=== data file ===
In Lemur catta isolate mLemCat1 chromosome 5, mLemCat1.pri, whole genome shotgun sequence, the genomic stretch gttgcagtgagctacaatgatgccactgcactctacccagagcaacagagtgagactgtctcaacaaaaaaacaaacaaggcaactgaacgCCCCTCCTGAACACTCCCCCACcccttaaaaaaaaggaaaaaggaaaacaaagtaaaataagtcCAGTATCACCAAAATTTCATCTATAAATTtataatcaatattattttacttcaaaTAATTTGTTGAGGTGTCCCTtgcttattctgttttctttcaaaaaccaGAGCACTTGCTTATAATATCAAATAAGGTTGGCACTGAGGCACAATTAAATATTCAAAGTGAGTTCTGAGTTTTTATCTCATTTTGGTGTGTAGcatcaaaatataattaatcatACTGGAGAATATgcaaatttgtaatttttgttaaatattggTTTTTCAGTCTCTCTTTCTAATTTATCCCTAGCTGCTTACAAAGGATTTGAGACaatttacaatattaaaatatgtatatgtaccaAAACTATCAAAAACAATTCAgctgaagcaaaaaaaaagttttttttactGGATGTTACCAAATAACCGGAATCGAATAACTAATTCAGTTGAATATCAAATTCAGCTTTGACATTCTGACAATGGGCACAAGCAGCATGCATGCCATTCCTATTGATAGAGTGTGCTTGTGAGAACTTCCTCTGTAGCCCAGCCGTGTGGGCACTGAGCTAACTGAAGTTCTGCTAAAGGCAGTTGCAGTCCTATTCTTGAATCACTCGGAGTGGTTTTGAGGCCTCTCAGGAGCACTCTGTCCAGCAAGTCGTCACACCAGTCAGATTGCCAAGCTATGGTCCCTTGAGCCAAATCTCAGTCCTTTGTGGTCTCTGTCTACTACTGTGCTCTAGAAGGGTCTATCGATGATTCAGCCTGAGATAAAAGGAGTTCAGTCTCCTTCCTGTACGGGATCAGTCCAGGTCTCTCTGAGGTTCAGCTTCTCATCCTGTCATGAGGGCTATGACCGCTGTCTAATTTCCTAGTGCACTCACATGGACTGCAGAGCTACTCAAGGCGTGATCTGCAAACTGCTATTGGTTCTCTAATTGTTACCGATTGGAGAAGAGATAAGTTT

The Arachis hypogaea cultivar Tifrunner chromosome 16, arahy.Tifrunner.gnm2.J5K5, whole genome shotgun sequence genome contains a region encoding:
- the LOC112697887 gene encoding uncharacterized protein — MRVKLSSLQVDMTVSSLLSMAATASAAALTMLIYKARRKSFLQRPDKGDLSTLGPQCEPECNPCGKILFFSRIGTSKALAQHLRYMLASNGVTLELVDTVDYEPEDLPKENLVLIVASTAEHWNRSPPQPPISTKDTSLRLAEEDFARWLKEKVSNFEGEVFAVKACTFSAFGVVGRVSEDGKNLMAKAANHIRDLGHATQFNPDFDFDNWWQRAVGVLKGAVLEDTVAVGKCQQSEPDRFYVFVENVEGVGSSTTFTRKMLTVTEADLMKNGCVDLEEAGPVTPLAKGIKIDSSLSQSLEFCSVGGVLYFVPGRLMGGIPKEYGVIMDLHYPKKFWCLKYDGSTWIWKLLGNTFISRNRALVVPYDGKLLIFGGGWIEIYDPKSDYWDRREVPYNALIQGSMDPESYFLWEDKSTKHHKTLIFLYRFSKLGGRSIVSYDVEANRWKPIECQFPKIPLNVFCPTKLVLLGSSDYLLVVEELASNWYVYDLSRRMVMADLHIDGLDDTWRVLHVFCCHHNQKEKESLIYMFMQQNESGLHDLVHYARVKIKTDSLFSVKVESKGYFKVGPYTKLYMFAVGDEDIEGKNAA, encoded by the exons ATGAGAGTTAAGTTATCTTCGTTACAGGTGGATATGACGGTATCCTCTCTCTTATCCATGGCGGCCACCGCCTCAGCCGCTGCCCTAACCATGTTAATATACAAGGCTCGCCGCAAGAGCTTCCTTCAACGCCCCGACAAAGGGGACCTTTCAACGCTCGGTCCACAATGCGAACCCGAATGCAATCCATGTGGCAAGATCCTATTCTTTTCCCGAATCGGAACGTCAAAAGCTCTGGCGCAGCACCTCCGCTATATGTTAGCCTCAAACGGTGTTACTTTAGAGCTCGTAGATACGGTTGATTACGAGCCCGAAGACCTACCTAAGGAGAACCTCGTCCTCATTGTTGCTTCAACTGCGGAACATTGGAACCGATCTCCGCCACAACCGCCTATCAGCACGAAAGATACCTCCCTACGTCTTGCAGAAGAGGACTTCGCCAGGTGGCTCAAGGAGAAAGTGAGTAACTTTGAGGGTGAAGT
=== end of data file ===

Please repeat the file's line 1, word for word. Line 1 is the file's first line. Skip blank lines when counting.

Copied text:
In Lemur catta isolate mLemCat1 chromosome 5, mLemCat1.pri, whole genome shotgun sequence, the genomic stretch gttgcagtgagctacaatgatgccactgcactctacccagagcaacagagtgagactgtctcaacaaaaaaacaaacaaggcaactgaacgCCCCTCCTGAACACTCCCCCACcccttaaaaaaaaggaaaaaggaaaacaaagtaaaataagtcCAGTATCACCAAAATTTCATCTATAAATTtataatcaatattattttacttcaaaTAATTTGTTGAGGTGTCCCTtgcttattctgttttctttcaaaaaccaGAGCACTTGCTTATAATATCAAATAAGGTTGGCACTGAGGCACAATTAAATATTCAAAGTGAGTTCTGAGTTTTTATCTCATTTTGGTGTGTAGcatcaaaatataattaatcatACTGGAGAATATgcaaatttgtaatttttgttaaatattggTTTTTCAGTCTCTCTTTCTAATTTATCCCTAGCTGCTTACAAAGGATTTGAGACaatttacaatattaaaatatgtatatgtaccaAAACTATCAAAAACAATTCAgctgaagcaaaaaaaaagttttttttactGGATGTTACCAAATAACCGGAATCGAATAACTAATTCAGTTGAATATCAAATTCAGCTTTGACATTCTGACAATGGGCACAAGCAGCATGCATGCCATTCCTATTGATAGAGTGTGCTTGTGAGAACTTCCTCTGTAGCCCAGCCGTGTGGGCACTGAGCTAACTGAAGTTCTGCTAAAGGCAGTTGCAGTCCTATTCTTGAATCACTCGGAGTGGTTTTGAGGCCTCTCAGGAGCACTCTGTCCAGCAAGTCGTCACACCAGTCAGATTGCCAAGCTATGGTCCCTTGAGCCAAATCTCAGTCCTTTGTGGTCTCTGTCTACTACTGTGCTCTAGAAGGGTCTATCGATGATTCAGCCTGAGATAAAAGGAGTTCAGTCTCCTTCCTGTACGGGATCAGTCCAGGTCTCTCTGAGGTTCAGCTTCTCATCCTGTCATGAGGGCTATGACCGCTGTCTAATTTCCTAGTGCACTCACATGGACTGCAGAGCTACTCAAGGCGTGATCTGCAAACTGCTATTGGTTCTCTAATTGTTACCGATTGGAGAAGAGATAAGTTT